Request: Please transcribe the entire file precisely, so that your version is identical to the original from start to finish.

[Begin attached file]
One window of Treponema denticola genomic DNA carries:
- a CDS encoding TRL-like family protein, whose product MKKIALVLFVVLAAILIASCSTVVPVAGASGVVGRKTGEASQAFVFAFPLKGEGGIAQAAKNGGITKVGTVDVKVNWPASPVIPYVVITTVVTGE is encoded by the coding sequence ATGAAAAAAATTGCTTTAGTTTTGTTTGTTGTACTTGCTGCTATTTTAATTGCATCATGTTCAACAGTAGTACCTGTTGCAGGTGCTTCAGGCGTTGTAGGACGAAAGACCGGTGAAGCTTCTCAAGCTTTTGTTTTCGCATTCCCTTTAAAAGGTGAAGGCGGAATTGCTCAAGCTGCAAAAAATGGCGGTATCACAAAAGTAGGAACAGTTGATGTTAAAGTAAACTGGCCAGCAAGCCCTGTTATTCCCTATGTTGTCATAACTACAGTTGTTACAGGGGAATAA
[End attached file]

One window of Treponema denticola genomic DNA carries:
- a CDS encoding TRL-like family protein, whose product MKKIALVLFVVLAAILIASCSTVVPVAGASGVVGRKTGEASQAFVFAFPLKGEGGIAQAAKNGGITKVGTVDVKVNWPASPVIPYVVITTVVTGE is encoded by the coding sequence ATGAAAAAAATTGCTTTAGTTTTGTTTGTTGTACTTGCTGCTATTTTAATTGCATCATGTTCAACAGTAGTACCTGTTGCAGGTGCTTCAGGCGTTGTAGGACGAAAGACCGGTGAAGCTTCTCAAGCTTTTGTTTTCGCATTCCCTTTAAAAGGTGAAGGCGGAATTGCTCAAGCTGCAAAAAATGGCGGTATCACAAAAGTAGGAACAGTTGATGTTAAAGTAAACTGGCCAGCAAGCCCTGTTATTCCCTATGTTGTCATAACTACAGTTGTTACAGGGGAATAA